Fire safety of special groups
Fires are always dangerous, but especially so to those who are not physically capable of acting promptly in an emergency, or lack the knowledge needed to do so. This can include senior citizens, the disabled, and (due to possible language barriers) immigrants. However, anyone can be in a special group, e.g. if they are on certain types of medication or in poor health.

Often people who are in a special group live in service or independent support apartments or are customers of home care services. In these cases, the operator is responsible for residents’ fire and exit safety. The law requires operators to prepare reports and measures for ensuring a safe exit in case of fire or other potentially dangerous situations, either independently or with assistance. Based on the report, the emergency authorities assess how well exit safety is provided for.

If the assessment shows that residents are unable to exit fast and safely enough, the building is usually supplied with automatic fire extinguishing equipment. The law also obliges authorities and e.g. those making home calls to inform the emergency authorities of any fire and hazard risks in the building or apartment. Confidentiality regulations no longer prevent this communication, but the emergency authorities must be informed of any observed dangers or defects. SPEK keeps track of cases where an automatic fire extinguishing equipment has saved lives. Read more about these cases here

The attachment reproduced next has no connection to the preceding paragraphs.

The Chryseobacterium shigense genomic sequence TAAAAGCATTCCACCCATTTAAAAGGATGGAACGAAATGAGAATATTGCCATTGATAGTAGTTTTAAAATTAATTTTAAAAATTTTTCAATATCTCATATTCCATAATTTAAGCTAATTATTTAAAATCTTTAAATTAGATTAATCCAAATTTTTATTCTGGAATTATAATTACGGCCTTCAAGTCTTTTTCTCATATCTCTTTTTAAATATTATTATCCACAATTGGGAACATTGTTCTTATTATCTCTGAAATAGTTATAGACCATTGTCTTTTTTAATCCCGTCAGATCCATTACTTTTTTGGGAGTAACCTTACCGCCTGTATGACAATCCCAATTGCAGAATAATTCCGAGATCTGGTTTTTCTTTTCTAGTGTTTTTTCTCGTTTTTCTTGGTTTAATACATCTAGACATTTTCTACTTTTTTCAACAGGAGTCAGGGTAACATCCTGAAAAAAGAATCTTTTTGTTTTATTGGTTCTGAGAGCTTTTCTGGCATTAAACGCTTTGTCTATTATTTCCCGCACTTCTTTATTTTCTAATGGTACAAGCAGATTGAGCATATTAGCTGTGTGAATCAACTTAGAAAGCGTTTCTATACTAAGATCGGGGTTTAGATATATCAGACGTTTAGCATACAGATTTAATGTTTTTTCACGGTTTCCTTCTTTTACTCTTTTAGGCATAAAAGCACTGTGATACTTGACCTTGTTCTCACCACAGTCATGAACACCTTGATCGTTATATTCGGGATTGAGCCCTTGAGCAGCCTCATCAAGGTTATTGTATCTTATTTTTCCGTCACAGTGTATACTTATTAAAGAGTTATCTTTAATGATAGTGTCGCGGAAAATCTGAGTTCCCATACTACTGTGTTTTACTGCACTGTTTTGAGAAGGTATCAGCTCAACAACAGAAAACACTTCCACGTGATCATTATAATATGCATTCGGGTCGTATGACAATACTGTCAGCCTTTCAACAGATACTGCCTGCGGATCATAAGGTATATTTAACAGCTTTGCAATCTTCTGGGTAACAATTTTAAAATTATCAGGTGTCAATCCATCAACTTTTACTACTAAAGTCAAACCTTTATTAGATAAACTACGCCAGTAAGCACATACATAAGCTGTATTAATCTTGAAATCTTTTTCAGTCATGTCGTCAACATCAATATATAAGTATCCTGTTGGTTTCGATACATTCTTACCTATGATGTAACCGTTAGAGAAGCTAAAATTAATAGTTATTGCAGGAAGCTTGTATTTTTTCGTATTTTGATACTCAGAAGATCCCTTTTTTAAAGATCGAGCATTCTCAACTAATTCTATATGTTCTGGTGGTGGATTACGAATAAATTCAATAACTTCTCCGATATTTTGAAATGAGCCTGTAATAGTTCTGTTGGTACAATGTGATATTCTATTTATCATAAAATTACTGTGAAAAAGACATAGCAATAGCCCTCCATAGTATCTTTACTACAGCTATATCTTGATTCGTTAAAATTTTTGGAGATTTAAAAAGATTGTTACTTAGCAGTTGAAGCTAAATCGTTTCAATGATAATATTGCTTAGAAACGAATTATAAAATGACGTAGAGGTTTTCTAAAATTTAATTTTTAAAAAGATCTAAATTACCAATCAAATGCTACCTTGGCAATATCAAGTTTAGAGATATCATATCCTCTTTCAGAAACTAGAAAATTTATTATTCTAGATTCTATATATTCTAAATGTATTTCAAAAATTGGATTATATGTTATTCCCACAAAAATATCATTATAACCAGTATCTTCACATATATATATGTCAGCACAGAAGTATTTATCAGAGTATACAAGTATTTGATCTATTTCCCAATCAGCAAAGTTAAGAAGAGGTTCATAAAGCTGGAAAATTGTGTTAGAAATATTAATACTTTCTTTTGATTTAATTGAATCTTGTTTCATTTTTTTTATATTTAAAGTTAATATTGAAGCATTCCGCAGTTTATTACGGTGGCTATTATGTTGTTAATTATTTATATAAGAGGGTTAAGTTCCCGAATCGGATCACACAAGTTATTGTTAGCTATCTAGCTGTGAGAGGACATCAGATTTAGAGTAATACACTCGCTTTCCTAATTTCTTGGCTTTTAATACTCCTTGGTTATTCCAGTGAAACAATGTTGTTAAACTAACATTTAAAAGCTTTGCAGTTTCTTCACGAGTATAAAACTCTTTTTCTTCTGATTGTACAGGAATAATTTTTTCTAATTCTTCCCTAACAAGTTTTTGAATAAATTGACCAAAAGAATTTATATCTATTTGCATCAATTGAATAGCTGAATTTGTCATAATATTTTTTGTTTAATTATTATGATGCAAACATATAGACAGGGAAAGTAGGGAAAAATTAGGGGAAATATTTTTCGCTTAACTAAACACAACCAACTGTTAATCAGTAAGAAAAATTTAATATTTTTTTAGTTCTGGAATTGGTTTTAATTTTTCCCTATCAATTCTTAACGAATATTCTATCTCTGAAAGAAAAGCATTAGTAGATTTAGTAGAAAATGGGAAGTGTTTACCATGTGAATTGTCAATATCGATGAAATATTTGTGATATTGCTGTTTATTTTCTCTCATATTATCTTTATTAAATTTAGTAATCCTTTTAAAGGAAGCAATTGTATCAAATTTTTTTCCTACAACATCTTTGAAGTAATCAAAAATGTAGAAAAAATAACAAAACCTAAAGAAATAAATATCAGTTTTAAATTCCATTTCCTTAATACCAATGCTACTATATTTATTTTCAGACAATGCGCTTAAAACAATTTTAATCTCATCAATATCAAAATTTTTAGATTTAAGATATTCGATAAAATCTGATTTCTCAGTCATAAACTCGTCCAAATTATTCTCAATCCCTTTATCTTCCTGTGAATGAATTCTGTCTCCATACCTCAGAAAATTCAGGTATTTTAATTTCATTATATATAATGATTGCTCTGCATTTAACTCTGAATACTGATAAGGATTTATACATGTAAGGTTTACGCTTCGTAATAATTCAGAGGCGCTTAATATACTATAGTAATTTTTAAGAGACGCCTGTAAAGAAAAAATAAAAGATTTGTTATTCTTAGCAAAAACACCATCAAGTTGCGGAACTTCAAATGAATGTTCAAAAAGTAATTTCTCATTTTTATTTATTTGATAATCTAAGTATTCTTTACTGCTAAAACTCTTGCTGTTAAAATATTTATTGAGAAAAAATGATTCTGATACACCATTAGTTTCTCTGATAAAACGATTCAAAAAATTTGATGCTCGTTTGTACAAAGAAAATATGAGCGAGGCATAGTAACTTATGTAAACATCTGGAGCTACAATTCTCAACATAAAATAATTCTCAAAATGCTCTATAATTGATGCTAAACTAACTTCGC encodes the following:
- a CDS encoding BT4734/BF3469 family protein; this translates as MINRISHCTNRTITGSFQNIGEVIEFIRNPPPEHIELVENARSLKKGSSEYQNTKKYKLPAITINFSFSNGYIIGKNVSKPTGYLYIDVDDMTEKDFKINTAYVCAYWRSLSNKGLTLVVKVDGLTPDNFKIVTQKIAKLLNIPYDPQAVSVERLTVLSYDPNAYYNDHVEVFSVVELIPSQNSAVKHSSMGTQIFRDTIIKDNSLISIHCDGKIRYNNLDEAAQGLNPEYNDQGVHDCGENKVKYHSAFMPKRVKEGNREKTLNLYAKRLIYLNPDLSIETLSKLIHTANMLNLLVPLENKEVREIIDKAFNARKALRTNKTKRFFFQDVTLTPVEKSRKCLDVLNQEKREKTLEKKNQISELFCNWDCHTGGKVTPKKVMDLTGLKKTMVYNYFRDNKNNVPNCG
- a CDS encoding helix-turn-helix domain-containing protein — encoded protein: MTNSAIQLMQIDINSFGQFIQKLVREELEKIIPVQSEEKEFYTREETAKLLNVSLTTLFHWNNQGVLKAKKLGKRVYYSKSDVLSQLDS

Training material
The aim of the fire safety of special groups is to better enable those working with such groups to observe and assess the fire risks to especially at-risk persons living at home, and to take measures to improve fire safety.

The free training material has been specially prepared for the social and healthcare services. It is also suited to family caregivers. The training material is available for download in several languages:
 
  Fire safety of special groups in Finnish and Swedish
 
  Fire safety of immigrants in Finnish, Swedish, English, French, and Somali.
Copyright 2012 by SPEK